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Otho Roy Coleman


Serial No:
Serial No. 15309

6th Field Company Engineers


Otho Roy Coleman - Information

Otho was a son of Otho Vigers and Louisa Ellen Coleman. While Otho worked as a storekeeper, the Colemans resided on Argyle St in Camden. They were blessed with many children, including Otho, known as Roy, who was born in Camden on the 27th of November 1892. Like his siblings, Roy grew up in the area, and served 2½ years in the Senior Cadets. When he was older, he relocated to 83 Park Rd in Auburn, where he continued to work as a carpenter. His younger brother, Leslie, would often stay with him while working as a traveller. Both Roy and Leslie decided to join the war effort and serve overseas. They enlisted within days of each other, at the Royal Showground Camp in Sydney. Roy signed up on the 28th of February 1916, aged 24. He soon joined his brother as a Sapper at the 2nd M & D Depot. The people of Camden wanted to demonstrate their appreciation, as Roy and Leslie were given a farewell social at Foresters’ Hall in May. However, the brothers soon departed each other’s company, as Leslie shipped out in September and Roy became part of the Field Company Engineers. He was then sent overseas, departing Sydney Harbour on the HMAT Ceramic on the 7th of October 1916.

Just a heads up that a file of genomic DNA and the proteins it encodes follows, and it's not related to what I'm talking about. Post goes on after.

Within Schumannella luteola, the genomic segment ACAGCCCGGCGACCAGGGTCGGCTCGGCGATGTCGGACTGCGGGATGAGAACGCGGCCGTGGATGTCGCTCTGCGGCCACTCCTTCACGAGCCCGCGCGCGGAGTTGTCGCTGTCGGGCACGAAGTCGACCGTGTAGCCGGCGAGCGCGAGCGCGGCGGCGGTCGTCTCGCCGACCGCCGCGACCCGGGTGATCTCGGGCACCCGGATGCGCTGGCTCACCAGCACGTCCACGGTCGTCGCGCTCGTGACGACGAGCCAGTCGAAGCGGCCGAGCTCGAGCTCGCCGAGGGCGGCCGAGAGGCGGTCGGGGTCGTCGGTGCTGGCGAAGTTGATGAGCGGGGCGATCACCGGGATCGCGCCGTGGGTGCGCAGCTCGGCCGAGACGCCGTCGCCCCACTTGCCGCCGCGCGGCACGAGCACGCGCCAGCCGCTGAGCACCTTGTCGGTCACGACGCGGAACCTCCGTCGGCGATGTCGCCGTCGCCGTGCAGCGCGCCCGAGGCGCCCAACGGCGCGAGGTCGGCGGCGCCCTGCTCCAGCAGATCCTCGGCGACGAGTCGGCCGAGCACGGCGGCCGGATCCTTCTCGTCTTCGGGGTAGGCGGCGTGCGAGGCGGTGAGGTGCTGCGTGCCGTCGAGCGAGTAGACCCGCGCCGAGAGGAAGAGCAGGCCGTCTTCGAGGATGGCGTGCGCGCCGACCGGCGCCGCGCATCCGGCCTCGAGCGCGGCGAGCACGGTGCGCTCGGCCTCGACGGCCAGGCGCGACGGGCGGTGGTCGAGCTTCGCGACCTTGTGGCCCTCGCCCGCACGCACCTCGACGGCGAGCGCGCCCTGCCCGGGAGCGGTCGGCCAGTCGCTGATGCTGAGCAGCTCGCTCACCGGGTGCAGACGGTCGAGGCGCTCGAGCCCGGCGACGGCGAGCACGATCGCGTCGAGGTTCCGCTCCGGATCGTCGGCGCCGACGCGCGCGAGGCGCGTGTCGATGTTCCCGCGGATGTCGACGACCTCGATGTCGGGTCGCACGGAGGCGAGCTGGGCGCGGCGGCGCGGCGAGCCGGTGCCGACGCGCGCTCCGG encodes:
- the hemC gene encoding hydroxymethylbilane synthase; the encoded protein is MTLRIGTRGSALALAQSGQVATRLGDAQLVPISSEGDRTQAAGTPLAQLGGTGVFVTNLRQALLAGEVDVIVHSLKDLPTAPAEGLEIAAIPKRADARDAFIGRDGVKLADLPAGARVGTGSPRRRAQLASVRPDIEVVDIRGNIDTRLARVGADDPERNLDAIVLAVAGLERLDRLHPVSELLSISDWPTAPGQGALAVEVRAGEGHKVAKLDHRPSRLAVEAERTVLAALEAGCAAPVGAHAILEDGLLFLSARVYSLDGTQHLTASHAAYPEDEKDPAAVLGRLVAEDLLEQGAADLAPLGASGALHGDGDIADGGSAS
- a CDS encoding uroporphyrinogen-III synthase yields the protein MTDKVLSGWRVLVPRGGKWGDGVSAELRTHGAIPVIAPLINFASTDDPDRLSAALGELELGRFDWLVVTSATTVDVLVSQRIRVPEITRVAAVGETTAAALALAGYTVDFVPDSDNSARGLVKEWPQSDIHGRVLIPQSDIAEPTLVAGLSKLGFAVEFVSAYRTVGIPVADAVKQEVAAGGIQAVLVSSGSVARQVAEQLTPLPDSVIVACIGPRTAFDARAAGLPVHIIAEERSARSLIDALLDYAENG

Roy arrived in Plymouth on the 21st of November, and was marched out to No. 3 Camp in Parkhouse, where he reunited with his younger brother. Roy was then moved to Details Camp at Perham Downs, before going to France via Folkestone in mid March. Here, he was taken on strength to the 6th Field Company Engineers at the Australian General Base Depot in Etaples. Engineers worked in and out of the lines. Using his carpentry skills, Roy helped build billets, dugouts, duckboards etc. On the 5th of July, he was charged with failing to cover his steel helmet with Hessian after been duly warned to do so. He was fined 1 days pay as a result. Like his brother, Roy was wounded during the Third Battle of Ypres. On the 4th of October 1917, he received nasty gun shot wounds to his right forearm and thigh. Roy was rushed to hospital in Camiers, and was subsequently evacuated to England to Norwich Hospital. Roy’s wounds were severe; the bullet that hit his forearm fractured the radius. By late December, he was moved to the 3rd Auxiliary Hospital. His wound healed, however, there was extensive tissue damage to the exterior muscles. Roy was considered unfit for further military service, and was sent back to Australia, sailing onboard the Hospital Ship Balmoral Castle on the 1st of February 1918. He was medically discharged and returned to his previous life. Unfortunately, Roy’s work as a carpenter would have been hindered by his war injury. His and other’s commitment to the war effort were highlighted at a welcome home party at Foresters’ Hall in May. Congratulated on a safe return, Roy would have been overwhelmed by the community’s hospitality.